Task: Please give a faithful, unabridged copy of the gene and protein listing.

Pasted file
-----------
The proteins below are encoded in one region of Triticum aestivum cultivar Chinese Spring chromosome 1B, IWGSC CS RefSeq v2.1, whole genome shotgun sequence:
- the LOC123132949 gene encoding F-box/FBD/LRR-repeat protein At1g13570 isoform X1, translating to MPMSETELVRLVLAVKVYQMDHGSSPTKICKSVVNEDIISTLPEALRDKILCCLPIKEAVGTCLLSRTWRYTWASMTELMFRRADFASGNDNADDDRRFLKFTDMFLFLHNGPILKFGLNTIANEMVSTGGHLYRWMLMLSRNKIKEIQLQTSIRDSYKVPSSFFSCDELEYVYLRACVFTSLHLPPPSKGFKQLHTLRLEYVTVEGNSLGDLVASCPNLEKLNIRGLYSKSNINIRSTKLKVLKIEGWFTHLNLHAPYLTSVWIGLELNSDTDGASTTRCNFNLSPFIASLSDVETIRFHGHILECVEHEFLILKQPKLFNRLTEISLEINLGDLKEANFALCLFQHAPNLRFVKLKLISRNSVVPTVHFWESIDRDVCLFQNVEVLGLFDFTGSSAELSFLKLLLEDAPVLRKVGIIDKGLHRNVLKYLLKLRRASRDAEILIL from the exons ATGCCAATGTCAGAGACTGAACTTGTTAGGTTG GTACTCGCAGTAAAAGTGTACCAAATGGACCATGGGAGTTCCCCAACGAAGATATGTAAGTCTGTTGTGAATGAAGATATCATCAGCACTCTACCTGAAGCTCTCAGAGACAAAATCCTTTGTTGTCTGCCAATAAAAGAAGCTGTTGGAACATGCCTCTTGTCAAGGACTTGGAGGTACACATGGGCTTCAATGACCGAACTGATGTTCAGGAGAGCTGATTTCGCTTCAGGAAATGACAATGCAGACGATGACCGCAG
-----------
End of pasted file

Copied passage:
The proteins below are encoded in one region of Triticum aestivum cultivar Chinese Spring chromosome 1B, IWGSC CS RefSeq v2.1, whole genome shotgun sequence:
- the LOC123132949 gene encoding F-box/FBD/LRR-repeat protein At1g13570 isoform X1, translating to MPMSETELVRLVLAVKVYQMDHGSSPTKICKSVVNEDIISTLPEALRDKILCCLPIKEAVGTCLLSRTWRYTWASMTELMFRRADFASGNDNADDDRRFLKFTDMFLFLHNGPILKFGLNTIANEMVSTGGHLYRWMLMLSRNKIKEIQLQTSIRDSYKVPSSFFSCDELEYVYLRACVFTSLHLPPPSKGFKQLHTLRLEYVTVEGNSLGDLVASCPNLEKLNIRGLYSKSNINIRSTKLKVLKIEGWFTHLNLHAPYLTSVWIGLELNSDTDGASTTRCNFNLSPFIASLSDVETIRFHGHILECVEHEFLILKQPKLFNRLTEISLEINLGDLKEANFALCLFQHAPNLRFVKLKLISRNSVVPTVHFWESIDRDVCLFQNVEVLGLFDFTGSSAELSFLKLLLEDAPVLRKVGIIDKGLHRNVLKYLLKLRRASRDAEILIL from the exons ATGCCAATGTCAGAGACTGAACTTGTTAGGTTG GTACTCGCAGTAAAAGTGTACCAAATGGACCATGGGAGTTCCCCAACGAAGATATGTAAGTCTGTTGTGAATGAAGATATCATCAGCACTCTACCTGAAGCTCTCAGAGACAAAATCCTTTGTTGTCTGCCAATAAAAGAAGCTGTTGGAACATGCCTCTTGTCAAGGACTTGGAGGTACACATGGGCTTCAATGACCGAACTGATGTTCAGGAGAGCTGATTTCGCTTCAGGAAATGACAATGCAGACGATGACCGCAG